Less time in bed gets better sleep in primary insomnia

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Goodfellow Gems

"Less time in bed gets better sleep in primary insomnia"

About 12% of patients with insomnia in primary care have primary insomnia i.e. that is insomnia with no other causes such as depression or sleep apnea. Patients with primary insomnia spend more time in bed than they need. Spending fewer hours in bed improves their quality of sleep very quickly. An RCT has found that a simplified sleep restriction (SSR) intervention – to restrict time in bed – is effective in improving insomnia over 6 months when delivered by GPs.1 For SSR, total time in bed allowed initially was equal to the average total sleep duration plus 50% of the total time spent awake in bed (therefore reducing the total additional ‘wake time’ by half), with a minimum time in bed of 5 hours. The numbers needed to treat to get an improvement was four. For how to advise time in bed restriction see ref 2.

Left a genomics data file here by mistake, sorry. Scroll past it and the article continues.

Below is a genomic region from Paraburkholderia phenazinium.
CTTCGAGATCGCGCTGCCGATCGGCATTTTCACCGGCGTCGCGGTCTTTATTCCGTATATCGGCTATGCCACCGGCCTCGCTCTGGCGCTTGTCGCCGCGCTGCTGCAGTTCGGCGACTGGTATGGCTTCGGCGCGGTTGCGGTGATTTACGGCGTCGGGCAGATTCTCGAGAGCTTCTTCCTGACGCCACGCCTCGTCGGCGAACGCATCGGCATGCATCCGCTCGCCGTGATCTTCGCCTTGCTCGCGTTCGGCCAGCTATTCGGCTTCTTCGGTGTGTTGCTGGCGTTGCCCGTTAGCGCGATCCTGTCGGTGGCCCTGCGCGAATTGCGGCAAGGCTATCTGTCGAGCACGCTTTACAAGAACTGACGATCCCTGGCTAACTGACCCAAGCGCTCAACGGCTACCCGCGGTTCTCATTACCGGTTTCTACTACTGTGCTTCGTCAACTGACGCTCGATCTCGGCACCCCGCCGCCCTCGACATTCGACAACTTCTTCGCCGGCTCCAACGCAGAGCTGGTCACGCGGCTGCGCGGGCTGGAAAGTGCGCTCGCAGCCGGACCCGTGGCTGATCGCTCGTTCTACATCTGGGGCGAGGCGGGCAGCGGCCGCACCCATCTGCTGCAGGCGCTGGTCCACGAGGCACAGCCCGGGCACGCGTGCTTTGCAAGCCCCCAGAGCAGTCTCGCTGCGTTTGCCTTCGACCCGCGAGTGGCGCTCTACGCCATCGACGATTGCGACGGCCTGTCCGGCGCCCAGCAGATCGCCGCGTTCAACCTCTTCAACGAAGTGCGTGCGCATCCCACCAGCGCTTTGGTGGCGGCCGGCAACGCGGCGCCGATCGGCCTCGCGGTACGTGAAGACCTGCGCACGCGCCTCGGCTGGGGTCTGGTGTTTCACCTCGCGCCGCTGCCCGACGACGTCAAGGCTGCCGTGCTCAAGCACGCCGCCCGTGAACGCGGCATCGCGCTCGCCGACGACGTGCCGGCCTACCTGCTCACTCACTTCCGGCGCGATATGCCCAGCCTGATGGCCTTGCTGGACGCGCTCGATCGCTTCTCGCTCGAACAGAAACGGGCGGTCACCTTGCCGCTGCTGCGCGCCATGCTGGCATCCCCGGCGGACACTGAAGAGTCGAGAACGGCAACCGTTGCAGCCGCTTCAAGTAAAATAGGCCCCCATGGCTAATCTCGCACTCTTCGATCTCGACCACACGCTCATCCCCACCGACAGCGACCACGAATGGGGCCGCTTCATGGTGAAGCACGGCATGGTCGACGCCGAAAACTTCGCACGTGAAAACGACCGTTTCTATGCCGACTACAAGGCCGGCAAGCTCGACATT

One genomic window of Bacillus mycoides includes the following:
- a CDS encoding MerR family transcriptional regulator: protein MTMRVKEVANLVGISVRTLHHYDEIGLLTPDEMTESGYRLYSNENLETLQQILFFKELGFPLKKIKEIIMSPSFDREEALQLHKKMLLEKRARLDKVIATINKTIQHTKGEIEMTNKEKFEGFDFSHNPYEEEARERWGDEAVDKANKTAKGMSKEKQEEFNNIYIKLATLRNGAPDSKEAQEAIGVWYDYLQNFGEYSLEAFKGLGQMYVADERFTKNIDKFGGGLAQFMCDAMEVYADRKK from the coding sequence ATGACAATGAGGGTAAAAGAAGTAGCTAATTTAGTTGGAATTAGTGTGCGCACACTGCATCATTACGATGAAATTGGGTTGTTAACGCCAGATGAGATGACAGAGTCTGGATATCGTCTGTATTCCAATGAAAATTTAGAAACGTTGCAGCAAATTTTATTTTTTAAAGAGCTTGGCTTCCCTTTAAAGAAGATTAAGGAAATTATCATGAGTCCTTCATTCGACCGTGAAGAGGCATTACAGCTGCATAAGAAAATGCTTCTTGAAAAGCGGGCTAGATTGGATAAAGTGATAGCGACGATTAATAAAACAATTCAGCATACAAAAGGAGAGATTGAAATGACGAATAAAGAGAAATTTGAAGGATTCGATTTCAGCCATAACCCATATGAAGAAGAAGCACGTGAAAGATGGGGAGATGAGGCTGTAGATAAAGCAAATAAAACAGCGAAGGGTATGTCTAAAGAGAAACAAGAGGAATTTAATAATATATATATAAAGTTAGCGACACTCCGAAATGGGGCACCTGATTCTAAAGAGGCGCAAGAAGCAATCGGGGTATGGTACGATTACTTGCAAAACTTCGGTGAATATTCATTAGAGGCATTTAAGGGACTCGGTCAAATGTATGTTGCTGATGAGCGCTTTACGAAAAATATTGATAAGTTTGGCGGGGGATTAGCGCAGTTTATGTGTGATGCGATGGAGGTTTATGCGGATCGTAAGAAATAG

References:

  1. Karen Falloon, C Raina Elley, Antonio Fernando, Arier C Lee, Bruce Arroll
    Simplified sleep restriction for insomnia in general practice: a randomised controlled trial Br J GP august 2015 http://bjgp.org/content/65/637/e508

  2. Falloon et al BMJ http://www.bmj.com/content/342/bmj.d2899

Gems are chosen by the Goodfellow director Dr. Bruce Arroll to be either practice changing or practice maintaining. The information is educational and not clinical advice.


As published in NZ Doctor 02/09/2015